Example 1. A comparison of the DF set of sensors pictured below to what is widely assumed to be the Iris sensor from Luminar based on the laser wavelength of 1550nm.
Example 2. A picture of the DF sensors from Ouster during the January 2022 CE event. The company announced eight times reduction of DF during an announcement of showcasing them to over 30 OEMs and Tier-1s in April’s new release.
Quanergy and AEye
Quanergy injected $9.9M of cash and has just about $18M of cash left. The company seems to be spending around $16M per quarter, which means it needs to double cash generation from equity sales by Q4 of this year by selling 54M shares at the current price. There is no help from revenue generation as it is likely lost due to negative margins. Its small market capitalization of $35M will lead to delisting and pink sheets; the company received the letter from the exchange on this matter. I doubt technology will attract suitors even at this low price. For the record, the company has accumulated a deficit of $438M since its formation.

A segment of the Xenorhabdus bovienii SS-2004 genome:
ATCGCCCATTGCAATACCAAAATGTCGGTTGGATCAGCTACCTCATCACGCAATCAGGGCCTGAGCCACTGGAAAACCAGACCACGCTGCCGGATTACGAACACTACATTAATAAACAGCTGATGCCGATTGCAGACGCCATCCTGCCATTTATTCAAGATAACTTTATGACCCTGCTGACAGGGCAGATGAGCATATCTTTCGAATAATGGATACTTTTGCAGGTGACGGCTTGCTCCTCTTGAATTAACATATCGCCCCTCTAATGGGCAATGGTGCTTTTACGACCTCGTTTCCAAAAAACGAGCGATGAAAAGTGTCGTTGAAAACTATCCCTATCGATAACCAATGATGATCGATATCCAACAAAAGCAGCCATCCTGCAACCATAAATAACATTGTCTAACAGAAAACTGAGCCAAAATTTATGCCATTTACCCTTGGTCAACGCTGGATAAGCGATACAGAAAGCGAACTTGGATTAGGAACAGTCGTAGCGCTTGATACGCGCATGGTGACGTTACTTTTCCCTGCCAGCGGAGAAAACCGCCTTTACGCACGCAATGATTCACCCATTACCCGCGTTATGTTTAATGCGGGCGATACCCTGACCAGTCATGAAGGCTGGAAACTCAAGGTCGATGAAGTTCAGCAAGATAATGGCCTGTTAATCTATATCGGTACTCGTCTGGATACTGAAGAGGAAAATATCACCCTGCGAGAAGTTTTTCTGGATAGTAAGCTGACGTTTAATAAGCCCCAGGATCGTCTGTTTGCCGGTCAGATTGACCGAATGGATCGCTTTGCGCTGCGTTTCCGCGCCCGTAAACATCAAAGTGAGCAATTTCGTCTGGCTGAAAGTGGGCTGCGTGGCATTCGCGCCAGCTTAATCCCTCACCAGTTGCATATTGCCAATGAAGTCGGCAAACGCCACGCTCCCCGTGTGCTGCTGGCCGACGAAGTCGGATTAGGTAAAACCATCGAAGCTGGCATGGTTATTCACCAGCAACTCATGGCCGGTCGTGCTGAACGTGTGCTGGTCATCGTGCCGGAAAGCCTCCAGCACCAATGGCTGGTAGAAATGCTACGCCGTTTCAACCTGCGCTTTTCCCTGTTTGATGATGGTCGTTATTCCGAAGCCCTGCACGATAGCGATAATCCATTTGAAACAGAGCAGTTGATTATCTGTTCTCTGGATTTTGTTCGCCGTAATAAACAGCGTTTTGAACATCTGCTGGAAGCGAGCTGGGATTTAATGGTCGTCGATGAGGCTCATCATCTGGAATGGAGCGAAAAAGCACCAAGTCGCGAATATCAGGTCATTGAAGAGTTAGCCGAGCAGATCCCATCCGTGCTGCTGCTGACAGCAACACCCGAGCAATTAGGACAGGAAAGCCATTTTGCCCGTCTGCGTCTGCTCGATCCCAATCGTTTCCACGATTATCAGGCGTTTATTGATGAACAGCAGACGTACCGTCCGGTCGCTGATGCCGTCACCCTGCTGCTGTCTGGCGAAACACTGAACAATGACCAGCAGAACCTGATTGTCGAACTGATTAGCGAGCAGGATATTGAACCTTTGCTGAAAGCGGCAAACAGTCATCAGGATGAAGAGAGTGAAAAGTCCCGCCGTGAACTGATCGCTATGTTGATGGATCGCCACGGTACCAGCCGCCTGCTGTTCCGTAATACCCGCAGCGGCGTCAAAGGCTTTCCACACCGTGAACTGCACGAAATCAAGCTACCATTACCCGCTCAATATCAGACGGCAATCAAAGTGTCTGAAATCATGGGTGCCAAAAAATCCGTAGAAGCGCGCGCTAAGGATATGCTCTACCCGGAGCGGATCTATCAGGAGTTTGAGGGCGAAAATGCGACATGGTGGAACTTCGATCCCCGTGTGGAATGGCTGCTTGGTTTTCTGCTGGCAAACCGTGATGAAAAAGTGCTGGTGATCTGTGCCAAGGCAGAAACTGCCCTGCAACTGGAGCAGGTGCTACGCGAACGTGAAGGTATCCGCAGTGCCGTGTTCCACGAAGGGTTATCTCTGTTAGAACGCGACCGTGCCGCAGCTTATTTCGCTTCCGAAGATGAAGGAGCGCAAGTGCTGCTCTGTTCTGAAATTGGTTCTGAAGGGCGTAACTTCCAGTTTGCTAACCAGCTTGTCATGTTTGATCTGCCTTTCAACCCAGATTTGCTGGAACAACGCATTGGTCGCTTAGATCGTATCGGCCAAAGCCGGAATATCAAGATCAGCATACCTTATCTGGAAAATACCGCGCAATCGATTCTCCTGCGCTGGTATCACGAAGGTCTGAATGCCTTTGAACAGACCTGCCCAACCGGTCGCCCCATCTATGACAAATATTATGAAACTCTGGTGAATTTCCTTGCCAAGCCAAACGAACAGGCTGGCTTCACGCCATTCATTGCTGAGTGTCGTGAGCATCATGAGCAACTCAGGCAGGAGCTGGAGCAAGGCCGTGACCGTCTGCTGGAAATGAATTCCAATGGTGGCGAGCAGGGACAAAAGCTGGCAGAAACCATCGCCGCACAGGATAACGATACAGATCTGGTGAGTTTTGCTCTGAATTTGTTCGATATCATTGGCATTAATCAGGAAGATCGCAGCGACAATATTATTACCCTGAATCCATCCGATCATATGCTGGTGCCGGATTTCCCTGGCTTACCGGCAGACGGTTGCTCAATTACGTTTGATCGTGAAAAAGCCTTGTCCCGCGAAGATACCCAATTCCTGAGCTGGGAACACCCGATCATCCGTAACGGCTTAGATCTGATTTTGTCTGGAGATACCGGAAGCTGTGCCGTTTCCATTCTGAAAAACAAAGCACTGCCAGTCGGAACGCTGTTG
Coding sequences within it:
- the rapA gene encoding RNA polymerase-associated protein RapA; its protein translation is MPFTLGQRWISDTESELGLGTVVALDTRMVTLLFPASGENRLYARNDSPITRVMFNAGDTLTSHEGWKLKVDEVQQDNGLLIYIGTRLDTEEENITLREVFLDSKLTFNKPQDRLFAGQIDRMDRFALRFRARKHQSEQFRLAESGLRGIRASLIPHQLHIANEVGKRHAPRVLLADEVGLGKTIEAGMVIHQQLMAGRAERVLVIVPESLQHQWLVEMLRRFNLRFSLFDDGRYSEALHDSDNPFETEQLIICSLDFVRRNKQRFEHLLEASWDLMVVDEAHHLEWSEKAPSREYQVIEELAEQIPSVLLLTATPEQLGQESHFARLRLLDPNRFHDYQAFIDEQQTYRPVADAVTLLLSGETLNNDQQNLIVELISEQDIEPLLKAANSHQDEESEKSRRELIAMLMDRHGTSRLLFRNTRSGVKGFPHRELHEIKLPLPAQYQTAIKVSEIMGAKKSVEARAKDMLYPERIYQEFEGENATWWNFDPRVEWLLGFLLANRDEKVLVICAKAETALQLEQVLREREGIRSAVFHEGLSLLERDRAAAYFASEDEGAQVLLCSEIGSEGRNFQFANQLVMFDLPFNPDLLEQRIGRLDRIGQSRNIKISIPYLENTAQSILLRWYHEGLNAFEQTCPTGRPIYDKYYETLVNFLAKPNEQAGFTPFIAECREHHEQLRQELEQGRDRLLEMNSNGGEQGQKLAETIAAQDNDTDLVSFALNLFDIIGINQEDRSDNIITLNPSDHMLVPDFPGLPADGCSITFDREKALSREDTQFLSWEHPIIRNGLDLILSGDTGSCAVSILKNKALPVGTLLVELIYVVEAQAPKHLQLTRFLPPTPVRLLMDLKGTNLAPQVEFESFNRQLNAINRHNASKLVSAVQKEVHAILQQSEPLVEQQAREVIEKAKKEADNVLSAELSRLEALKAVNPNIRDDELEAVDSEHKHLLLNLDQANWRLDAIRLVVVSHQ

AEye has been talking volumes about its technology and associated perception capacity, but it does not appear the talk has yet found any support in selling to customers. AEye has the lowest product sales at $530K, lower than Aeva, which has remained a prototype scale company in Q2.
AEye has an agreement with Continental (OTCPK:CTTAF), a tier-1 that built an HRL131 sensor licensed on AEye’s technology. Mass production for the sensor is targeted to start in 2024, so another wait-and-see project. AEye has $125M in cash, plus two agreements to sell equity worth about $250M when monetized. There was a small equity sale executed in Q2.
Since the Q2 announcement, AEye lost at least $600M in market value. The company appeared significantly overvalued in Q1, and the new “lean” valuation is much closer to the alignment of its cash and market capitalization with peers.
Lidar in warehousing automation